Roger L. Blair, Plaintiff-appellant, v. Kenneth S. Apfel, Commissioner of Social Security, Defendant-appellee, 229 F.3d 1294 (10th Cir. 2000)

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US Court of Appeals for the Tenth Circuit - 229 F.3d 1294 (10th Cir. 2000)

Aug. 30, 2000Ordered Published October 17, 2000


APPEAL FROM THE UNITED STATES DISTRICT COURT FOR THE DISTRICT OF COLORADO (D.C. No. 99-B-221) Frederick W. Newall, Colorado Springs, Colorado, for Plaintiff-Appellant.

Thomas L. Strickland, United States Attorney, Michael E. Hegarty, Assistant United States Attorney, and Yvette Keesee, Special Assistant United States Attorney, Denver, Colorado, for Defendant-Appellee.

Before BRORBY, PORFILIO, and MURPHY, Circuit Judges.

PER CURIAM.


Plaintiff Roger L. Blair appeals an order of the district court affirming the Commissioner's decision to dismiss on res judicata grounds his request for an administrative hearing on whether he is entitled to disability benefits. We affirm.1 

Mr. Blair has filed several applications seeking both Title II and Title XVI benefits alleging disability as of December 19, 1985. Mr. Blair did not seek reconsideration of the denial of either his 1987 and 1989 applications. His 1992 applications were also denied. Mr. Blair filed an untimely request for review of that denial four months after the decision was entered. The request was denied.2  Mr. Blair filed again in 1995. He was approved for Title XVI benefits as of April 1, 1995. The administrative law judge (ALJ) held that no basis existed to reopen the prior Title II determinations and dismissed his request to reopen. The ALJ also held that Mr. Blair had not shown good cause for reopening under Soc. Sec. Reg. 91-5p.

Mr. Blair appealed that decision to the district court. The court held that Mr. Blair had not presented a colorable constitutional claim and that due process did not prohibit the ALJ's application of res judicata.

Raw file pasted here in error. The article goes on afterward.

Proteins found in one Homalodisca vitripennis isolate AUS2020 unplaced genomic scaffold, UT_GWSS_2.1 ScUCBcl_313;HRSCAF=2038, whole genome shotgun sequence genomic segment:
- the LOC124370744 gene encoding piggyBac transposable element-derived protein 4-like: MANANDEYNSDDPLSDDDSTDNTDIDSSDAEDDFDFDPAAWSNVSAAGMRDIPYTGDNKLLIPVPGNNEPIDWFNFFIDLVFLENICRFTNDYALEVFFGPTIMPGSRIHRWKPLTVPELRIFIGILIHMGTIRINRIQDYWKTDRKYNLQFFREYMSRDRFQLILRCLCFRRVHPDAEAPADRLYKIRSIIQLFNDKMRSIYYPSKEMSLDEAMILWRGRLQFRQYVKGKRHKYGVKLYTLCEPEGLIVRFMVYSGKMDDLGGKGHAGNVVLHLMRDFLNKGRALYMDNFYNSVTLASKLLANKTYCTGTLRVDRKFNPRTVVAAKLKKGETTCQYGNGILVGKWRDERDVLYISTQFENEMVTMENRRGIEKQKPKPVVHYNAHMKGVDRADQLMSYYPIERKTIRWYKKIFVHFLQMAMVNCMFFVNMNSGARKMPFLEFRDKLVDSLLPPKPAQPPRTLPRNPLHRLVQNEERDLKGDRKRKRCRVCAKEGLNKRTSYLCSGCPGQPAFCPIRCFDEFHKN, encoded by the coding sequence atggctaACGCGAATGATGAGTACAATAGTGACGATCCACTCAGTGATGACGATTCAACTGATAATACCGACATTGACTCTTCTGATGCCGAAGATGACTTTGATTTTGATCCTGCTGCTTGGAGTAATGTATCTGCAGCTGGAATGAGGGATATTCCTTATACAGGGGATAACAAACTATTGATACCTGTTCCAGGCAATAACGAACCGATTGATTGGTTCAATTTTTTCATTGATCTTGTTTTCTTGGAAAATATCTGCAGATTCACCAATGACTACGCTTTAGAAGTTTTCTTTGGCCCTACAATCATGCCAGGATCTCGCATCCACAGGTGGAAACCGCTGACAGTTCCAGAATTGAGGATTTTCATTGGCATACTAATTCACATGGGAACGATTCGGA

On appeal, Mr. Blair argues that he was entitled to a hearing before the ALJ because he did raise a colorable constitutional issue. He contends that this court should exercise its mandamus jurisdiction and require the Commissioner to follow his mental illness and res judicata rules. Finally, he maintains that the district court erred by not considering his appeal on the merits.

"Absent a colorable constitutional claim . . ., a district court does not have jurisdiction to review the Secretary's discretionary decision not to reopen an earlier adjudication. Nor does the district court have jurisdiction to review the ALJ's denial of [a claimant]'s request for a hearing when the current claim has the same factual basis as the initial claim." Nelson v. Secretary of Health & Human Servs., 927 F.2d 1109, 1111 (10th Cir. 1990) (quotation and citation omitted); see also Califano v. Sanders, 430 U.S. 99, 107-09 (1977) (Commissioner's decision to reopen previously denied claim for benefits is discretionary, and therefore, unreviewable as a nonfinal decision under 42 U.S.C. § 405(g)).

Mr. Blair argues that he raised a constitutional issue regarding his mental illness and, therefore, was entitled to a hearing before the ALJ. Mr. Blair contends that his mental condition prevented him from understanding his right to appeal the initial denials of benefits in both applications.

A claimant will establish a mental impairment justifying failure to request review "when the evidence establishes that he or she lacked the mental capacity to understand the procedures for requesting review." Soc. Sec. Reg. 91-5p. To make this determination the ALJ must examine "any mental . . . condition which limits the claimant's ability to do things for him/herself." Id. Our review of the record shows that the ALJ complied with this regulation. Additionally, the record does not show that Mr. Blair lacked the mental capacity to understand the procedures for requesting review. Further, Mr. Blair fails to explain why he did not request reopening of the 1987 and 1989 claims in his 1992 applications in which he was represented by counsel.

Next, Mr. Blair contends that this court should exercise its mandamus jurisdiction and order the Commissioner to follow the agency's mental illness and res judicata rules. The writ of mandamus "is intended to provide a remedy for a plaintiff only if he has exhausted all other avenues of relief and only if the defendant owes him a clear nondiscretionary duty." Heckler v. Ringer, 466 U.S. 602, 616 (1984). Not only does Mr. Blair have other avenues to seek his requested relief, but the record shows that the ALJ did follow the applicable rules and regulations.

Finally, Mr. Blair maintains that the district court erred by not considering his appeal on the merits. As explained, supra, the district court did not have jurisdiction to consider the appeal on the merits. We further note that the ALJ did follow the procedures set forth in 20 C.F.R. § 404.1520(a) in evaluating the 1987 and 1989 applications. No error occurred.

The judgment of the United States District Court for the District of Colorado is AFFIRMED.

 1

After examining the briefs and appellate record, this panel has determined unanimously to grant the parties' request for a decision on the briefs without oral argument. See Fed. R. App. P. 34(f); 10th Cir. R. 34.1(G). The case is therefore ordered submitted without oral argument.

 2

Mr. Blair was unrepresented in the 1987 and 1989 applications. He was represented by his current attorney for the 1992 applications.